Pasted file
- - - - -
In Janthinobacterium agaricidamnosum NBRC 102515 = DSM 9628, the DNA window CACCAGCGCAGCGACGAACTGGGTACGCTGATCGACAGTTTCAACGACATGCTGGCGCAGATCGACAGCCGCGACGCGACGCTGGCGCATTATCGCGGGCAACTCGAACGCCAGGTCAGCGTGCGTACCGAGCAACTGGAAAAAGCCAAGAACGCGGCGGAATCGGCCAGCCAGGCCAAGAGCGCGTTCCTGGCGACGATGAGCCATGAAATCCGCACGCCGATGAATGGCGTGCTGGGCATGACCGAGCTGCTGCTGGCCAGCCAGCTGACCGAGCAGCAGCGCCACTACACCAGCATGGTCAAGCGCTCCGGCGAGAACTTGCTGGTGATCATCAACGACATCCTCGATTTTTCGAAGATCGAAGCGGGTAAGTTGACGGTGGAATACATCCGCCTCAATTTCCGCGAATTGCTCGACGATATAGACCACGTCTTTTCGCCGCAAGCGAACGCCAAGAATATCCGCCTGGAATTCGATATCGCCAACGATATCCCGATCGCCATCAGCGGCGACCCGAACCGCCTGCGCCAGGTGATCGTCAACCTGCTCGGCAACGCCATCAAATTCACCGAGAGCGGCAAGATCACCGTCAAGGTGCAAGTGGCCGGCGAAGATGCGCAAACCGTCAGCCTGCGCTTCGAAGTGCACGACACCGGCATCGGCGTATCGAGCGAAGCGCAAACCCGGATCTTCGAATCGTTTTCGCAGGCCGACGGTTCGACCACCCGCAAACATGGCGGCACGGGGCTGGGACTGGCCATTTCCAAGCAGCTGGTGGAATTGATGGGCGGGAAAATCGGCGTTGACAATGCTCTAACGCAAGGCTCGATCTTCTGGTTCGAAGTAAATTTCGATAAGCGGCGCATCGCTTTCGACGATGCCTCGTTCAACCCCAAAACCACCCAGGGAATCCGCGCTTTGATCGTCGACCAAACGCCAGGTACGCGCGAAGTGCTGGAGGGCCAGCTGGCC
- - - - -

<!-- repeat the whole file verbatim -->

In Janthinobacterium agaricidamnosum NBRC 102515 = DSM 9628, the DNA window CACCAGCGCAGCGACGAACTGGGTACGCTGATCGACAGTTTCAACGACATGCTGGCGCAGATCGACAGCCGCGACGCGACGCTGGCGCATTATCGCGGGCAACTCGAACGCCAGGTCAGCGTGCGTACCGAGCAACTGGAAAAAGCCAAGAACGCGGCGGAATCGGCCAGCCAGGCCAAGAGCGCGTTCCTGGCGACGATGAGCCATGAAATCCGCACGCCGATGAATGGCGTGCTGGGCATGACCGAGCTGCTGCTGGCCAGCCAGCTGACCGAGCAGCAGCGCCACTACACCAGCATGGTCAAGCGCTCCGGCGAGAACTTGCTGGTGATCATCAACGACATCCTCGATTTTTCGAAGATCGAAGCGGGTAAGTTGACGGTGGAATACATCCGCCTCAATTTCCGCGAATTGCTCGACGATATAGACCACGTCTTTTCGCCGCAAGCGAACGCCAAGAATATCCGCCTGGAATTCGATATCGCCAACGATATCCCGATCGCCATCAGCGGCGACCCGAACCGCCTGCGCCAGGTGATCGTCAACCTGCTCGGCAACGCCATCAAATTCACCGAGAGCGGCAAGATCACCGTCAAGGTGCAAGTGGCCGGCGAAGATGCGCAAACCGTCAGCCTGCGCTTCGAAGTGCACGACACCGGCATCGGCGTATCGAGCGAAGCGCAAACCCGGATCTTCGAATCGTTTTCGCAGGCCGACGGTTCGACCACCCGCAAACATGGCGGCACGGGGCTGGGACTGGCCATTTCCAAGCAGCTGGTGGAATTGATGGGCGGGAAAATCGGCGTTGACAATGCTCTAACGCAAGGCTCGATCTTCTGGTTCGAAGTAAATTTCGATAAGCGGCGCATCGCTTTCGACGATGCCTCGTTCAACCCCAAAACCACCCAGGGAATCCGCGCTTTGATCGTCGACCAAACGCCAGGTACGCGCGAAGTGCTGGAGGGCCAGCTGGCC